Teacher Aid Project – where students teach teachers how to use various technologies!

Caroline Kearney (Education Analyst at European Schoolnet, Brussels) interviewed Bart Verswijvel (Dutch teacher at Immaculata Instituut, Malle, Belgium) on 7 June 2011 in the aftermath of the Innovative Schools Event organized by the Italian Ministry of Education, ANSAS (National Agency for the Development of School Autonomy) and European Schoolnet, which he presented at in Rome on 10-11 May 2011.

Bart, at the Innovative Schools Event in Rome you presented your innovative project entitled Teacher Aid. Could you explain how the project came about, the rationale behind it and its aims?


Some years ago I got a Smart board as a winner of a project competition. When the board arrived at school, the reactions were predictable. My colleagues were on the one hand fascinated by this piece of technology but for several reasons most of them would not integrate this interactive board into their teaching. In fact this attitude is prevalent with regards to all means of technology that have come into schools over the past years, such as educational software or internet applications.  In most schools ICT is not integrated as it should be because of the absence or insufficiency of infrastructure, but the main reason however is that teachers lack technical knowledge, didactical ideas and confidence.

In my project Teacher Aid I wanted to change things and I did so with the aid of my ICT smart students.  I appointed them as the ICT buddies of the teachers and they organized in-service training sessions for my colleagues during lunch breaks. I think we were very successful because right from the start we had 70% of the teachers taking part.

What is the perceived impact so far on students, teachers and the wider school community? Could you describe the biggest difficulties and successes of the project?

I really think the project is a win win situation for all the participants. Many teachers at my school got started thanks to Teacher Aid: they wanted to learn, they started communicating and in the end they implemented what they learned into practice.

But also the students themselves benefited. They could practise many skills like presenting, speaking, communicating in a digital way, cooperating, discussing and reflecting etc. The learning environment was not artificial but rather they operated in a real context and that makes quite a difference. My students are about 17 years old and in their last year of secondary education, but I think similar activities could be possible with younger pupils as well.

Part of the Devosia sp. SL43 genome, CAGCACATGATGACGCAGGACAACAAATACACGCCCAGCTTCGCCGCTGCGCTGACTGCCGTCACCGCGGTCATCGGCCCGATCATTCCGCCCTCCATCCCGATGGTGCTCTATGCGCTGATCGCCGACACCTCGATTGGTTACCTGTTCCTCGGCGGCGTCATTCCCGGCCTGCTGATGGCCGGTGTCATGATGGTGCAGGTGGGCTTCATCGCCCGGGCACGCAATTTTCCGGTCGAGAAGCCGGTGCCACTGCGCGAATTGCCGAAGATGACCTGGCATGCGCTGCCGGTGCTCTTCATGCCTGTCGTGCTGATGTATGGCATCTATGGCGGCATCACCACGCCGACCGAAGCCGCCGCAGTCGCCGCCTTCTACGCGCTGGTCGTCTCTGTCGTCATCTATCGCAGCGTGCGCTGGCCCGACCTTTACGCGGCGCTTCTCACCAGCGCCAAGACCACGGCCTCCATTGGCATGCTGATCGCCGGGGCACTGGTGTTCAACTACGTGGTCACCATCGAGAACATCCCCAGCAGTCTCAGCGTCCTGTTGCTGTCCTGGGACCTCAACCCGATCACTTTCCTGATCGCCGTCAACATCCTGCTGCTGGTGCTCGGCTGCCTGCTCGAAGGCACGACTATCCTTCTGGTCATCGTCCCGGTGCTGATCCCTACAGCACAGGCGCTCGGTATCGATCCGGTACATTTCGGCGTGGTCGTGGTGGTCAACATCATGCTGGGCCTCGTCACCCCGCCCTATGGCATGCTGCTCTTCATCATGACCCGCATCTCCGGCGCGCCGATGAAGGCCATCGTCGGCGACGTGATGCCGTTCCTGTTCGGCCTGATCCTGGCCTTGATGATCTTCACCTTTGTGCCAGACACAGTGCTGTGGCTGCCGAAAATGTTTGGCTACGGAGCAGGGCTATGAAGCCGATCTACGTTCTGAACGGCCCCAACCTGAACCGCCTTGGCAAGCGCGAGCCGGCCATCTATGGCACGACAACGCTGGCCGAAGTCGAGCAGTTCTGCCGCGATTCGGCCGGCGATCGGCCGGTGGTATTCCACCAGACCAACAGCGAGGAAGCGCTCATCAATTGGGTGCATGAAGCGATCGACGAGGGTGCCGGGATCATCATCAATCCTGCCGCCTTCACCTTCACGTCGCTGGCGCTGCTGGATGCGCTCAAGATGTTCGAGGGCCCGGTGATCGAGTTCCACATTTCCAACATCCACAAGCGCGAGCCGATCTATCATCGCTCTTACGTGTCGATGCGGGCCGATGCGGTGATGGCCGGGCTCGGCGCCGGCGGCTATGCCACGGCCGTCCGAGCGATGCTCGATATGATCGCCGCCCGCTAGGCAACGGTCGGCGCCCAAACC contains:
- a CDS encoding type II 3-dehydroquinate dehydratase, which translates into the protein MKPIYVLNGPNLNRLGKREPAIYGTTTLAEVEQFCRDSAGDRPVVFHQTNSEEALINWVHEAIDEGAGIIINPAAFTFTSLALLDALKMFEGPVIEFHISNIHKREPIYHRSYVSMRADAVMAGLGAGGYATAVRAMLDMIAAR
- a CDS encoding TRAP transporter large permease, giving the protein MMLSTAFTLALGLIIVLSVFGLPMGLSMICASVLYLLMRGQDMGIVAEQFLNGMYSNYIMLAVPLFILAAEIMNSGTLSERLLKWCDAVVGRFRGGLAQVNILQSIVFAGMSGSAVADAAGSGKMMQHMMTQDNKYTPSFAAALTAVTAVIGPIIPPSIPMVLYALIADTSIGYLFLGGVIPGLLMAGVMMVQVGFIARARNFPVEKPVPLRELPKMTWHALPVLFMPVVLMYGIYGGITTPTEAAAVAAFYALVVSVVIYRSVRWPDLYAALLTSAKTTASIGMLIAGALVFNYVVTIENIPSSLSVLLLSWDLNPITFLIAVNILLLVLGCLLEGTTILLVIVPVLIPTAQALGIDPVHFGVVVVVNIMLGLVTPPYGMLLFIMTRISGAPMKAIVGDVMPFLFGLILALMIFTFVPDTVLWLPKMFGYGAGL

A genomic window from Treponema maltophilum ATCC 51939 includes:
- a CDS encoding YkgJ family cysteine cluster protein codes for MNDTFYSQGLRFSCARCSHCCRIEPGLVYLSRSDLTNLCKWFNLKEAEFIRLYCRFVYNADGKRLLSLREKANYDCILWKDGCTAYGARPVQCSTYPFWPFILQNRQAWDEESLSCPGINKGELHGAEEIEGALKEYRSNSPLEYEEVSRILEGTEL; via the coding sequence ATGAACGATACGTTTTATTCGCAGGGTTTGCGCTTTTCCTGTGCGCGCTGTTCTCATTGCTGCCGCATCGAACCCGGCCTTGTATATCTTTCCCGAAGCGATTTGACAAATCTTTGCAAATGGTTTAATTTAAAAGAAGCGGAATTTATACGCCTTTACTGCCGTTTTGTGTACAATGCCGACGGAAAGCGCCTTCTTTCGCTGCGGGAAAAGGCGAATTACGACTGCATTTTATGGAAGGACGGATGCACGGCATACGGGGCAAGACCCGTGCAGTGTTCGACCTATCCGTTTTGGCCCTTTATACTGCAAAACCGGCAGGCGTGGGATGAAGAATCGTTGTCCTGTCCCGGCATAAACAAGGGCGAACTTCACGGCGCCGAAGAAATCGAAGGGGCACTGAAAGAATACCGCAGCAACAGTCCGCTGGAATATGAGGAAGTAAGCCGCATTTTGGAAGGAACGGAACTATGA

I think our school is above average in Flanders not only because we have 1 computer for every 2 students but certainly also because of the many skilled teachers who make up our staff. Of course this work must continue, in fact it must go on permanently since the digital evolution does not stop either. It is important that teachers improve their attitude towards being involved in the digital world and that they take professional development in that field seriously.


How long has the project been running for so far and will it continue in the next 2011-2012 school year?

The project started in September 2009 and has run now for 2 years. In the first year we focused on in-service training for teachers. We continued with that programme in the second year while also adding new target groups. We organized tutor activities at our school where the ICT-smart pupils guided other pupils at school. In the beginning of the school year they introduced the school network and learning environment to newcomers to our school. Later on they organized workshops about social networks for fellow students during our Internet Safety Day. Also this year I gave some training sessions myself. We have built up a tradition in our school of teachers teaching each other, also on matters other than ICT.

For the coming years we are considering arranging for ICT buddies to interact with other target groups outside of school, such as parents or social groups.

What advice could you offer teachers from across Europe reading this article to enable them to initiate a similar project in their schools in the coming new school year?

I think schools should take the matter of ICT integration and e-inclusion seriously. The digital gap between adults but also between youngsters has in many ways serious consequences.

I believe in a holistic approach. Schools willing to change should start with a profound discussion with principals, ICT coordinators and teachers about a master plan. What are the specific needs of the organization and what are the goals you want to achieve? My advice is to use the expertise that is present in a school building and to set up active networks. I suggest to integrate ICT in general subjects and give an active role to students. I am a fan of connectivism. Learning is a matter of give and take.

The important thing is to take into account the specific context of each school. Don’t copy my project, but adapt it. But do it with passion.

Many thanks for sharing your insights into this innovative project with us Bart. For interested readers, a presentation and video on the Teacher Aid Project is available at European Schoolnet’s Innovative Schools Event blog: (http://innovativeschoolsevent.weebly.com/index.html). Bart has also documented his experience at the event on his own blog, accessible here: http://teacherinresidence.wordpress.com/2011/05/12/scuola-digitale/. Should you wish to contact Bart for further information/consultancy you can email him at the following address: bartverswijvel@live.be.